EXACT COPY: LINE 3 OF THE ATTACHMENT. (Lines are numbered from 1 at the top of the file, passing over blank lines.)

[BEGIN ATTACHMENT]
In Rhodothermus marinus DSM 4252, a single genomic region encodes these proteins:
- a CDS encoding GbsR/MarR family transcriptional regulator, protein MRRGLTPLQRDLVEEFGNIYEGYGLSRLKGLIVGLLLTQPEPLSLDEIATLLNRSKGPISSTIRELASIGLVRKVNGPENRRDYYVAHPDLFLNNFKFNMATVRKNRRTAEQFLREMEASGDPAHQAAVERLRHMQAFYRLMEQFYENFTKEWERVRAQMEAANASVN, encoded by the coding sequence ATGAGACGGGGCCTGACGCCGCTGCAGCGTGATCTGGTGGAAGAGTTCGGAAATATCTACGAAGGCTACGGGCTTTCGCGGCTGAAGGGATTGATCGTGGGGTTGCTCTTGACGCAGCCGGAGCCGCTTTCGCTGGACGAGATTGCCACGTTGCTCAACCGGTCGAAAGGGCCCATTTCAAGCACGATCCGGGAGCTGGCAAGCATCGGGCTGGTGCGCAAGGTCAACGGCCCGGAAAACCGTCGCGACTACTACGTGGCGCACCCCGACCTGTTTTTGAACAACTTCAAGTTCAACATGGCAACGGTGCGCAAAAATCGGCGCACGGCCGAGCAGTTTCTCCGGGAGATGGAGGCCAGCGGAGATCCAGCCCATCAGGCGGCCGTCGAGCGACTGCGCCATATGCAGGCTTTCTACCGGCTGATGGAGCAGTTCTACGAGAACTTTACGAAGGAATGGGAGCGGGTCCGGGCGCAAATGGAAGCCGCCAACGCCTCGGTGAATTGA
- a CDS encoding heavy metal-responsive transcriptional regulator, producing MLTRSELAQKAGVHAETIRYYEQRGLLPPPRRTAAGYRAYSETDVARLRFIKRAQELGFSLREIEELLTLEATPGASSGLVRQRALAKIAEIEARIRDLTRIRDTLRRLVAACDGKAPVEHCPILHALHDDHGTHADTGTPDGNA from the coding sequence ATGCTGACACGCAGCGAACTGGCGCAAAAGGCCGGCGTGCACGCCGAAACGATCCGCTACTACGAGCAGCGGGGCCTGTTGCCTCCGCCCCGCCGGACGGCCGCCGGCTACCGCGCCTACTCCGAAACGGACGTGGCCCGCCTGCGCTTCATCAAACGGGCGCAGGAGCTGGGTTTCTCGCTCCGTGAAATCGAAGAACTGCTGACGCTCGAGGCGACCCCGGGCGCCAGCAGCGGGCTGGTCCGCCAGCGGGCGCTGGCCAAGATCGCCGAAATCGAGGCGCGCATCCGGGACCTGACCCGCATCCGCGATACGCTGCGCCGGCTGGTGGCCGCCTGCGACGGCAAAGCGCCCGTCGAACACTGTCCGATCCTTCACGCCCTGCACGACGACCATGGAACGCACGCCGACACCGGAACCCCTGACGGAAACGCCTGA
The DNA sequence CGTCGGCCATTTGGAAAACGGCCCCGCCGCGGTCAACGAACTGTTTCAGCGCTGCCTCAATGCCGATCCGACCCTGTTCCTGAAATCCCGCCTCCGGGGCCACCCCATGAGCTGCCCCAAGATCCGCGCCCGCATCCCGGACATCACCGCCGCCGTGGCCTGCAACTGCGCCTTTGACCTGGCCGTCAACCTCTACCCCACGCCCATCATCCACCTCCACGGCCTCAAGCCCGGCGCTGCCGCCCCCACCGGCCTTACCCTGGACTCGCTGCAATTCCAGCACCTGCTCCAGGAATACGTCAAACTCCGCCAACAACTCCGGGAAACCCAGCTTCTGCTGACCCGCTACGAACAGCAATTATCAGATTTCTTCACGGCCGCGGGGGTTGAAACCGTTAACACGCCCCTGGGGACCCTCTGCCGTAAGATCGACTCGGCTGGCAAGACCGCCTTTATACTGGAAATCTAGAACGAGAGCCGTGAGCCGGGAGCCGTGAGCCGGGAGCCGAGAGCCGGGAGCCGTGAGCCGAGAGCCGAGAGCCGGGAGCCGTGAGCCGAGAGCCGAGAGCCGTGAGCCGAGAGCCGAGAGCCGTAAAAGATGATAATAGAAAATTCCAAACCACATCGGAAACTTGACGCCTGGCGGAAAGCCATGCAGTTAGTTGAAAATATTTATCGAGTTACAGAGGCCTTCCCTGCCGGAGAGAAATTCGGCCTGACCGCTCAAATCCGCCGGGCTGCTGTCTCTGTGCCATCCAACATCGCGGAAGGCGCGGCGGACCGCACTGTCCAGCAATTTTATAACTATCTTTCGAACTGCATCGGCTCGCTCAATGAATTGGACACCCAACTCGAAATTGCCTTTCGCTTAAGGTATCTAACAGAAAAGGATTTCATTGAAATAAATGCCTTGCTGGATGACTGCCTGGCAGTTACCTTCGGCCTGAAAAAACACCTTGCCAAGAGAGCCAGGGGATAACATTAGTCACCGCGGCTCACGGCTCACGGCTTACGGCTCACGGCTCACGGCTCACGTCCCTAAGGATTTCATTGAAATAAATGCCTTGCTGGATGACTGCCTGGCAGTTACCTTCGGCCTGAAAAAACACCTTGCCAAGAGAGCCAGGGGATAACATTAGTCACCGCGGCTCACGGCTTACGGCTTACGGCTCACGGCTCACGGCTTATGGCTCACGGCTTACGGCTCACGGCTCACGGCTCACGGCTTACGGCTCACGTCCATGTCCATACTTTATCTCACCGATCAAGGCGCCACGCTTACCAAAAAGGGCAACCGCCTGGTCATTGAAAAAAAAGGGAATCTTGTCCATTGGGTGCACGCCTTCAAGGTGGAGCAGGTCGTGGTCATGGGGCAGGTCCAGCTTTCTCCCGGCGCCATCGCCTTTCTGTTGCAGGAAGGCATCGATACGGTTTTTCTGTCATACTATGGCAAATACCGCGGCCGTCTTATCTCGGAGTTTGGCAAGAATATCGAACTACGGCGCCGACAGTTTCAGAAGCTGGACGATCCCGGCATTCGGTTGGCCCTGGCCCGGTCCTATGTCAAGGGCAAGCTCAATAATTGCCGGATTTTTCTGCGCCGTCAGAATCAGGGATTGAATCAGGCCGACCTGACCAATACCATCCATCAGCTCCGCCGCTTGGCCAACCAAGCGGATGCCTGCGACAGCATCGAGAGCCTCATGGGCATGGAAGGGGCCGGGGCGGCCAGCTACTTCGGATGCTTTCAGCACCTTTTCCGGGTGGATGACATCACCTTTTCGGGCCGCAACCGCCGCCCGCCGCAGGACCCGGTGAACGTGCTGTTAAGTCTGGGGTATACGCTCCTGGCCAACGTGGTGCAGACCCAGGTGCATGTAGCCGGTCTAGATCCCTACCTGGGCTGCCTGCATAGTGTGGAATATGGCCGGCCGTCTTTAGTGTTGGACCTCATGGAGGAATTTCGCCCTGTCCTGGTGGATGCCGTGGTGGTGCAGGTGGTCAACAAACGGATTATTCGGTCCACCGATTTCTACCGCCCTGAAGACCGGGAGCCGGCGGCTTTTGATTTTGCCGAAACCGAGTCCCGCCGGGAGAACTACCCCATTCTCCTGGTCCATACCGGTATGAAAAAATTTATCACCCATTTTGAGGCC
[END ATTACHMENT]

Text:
- a CDS encoding heavy metal-responsive transcriptional regulator, producing MLTRSELAQKAGVHAETIRYYEQRGLLPPPRRTAAGYRAYSETDVARLRFIKRAQELGFSLREIEELLTLEATPGASSGLVRQRALAKIAEIEARIRDLTRIRDTLRRLVAACDGKAPVEHCPILHALHDDHGTHADTGTPDGNA from the coding sequence ATGCTGACACGCAGCGAACTGGCGCAAAAGGCCGGCGTGCACGCCGAAACGATCCGCTACTACGAGCAGCGGGGCCTGTTGCCTCCGCCCCGCCGGACGGCCGCCGGCTACCGCGCCTACTCCGAAACGGACGTGGCCCGCCTGCGCTTCATCAAACGGGCGCAGGAGCTGGGTTTCTCGCTCCGTGAAATCGAAGAACTGCTGACGCTCGAGGCGACCCCGGGCGCCAGCAGCGGGCTGGTCCGCCAGCGGGCGCTGGCCAAGATCGCCGAAATCGAGGCGCGCATCCGGGACCTGACCCGCATCCGCGATACGCTGCGCCGGCTGGTGGCCGCCTGCGACGGCAAAGCGCCCGTCGAACACTGTCCGATCCTTCACGCCCTGCACGACGACCATGGAACGCACGCCGACACCGGAACCCCTGACGGAAACGCCTGA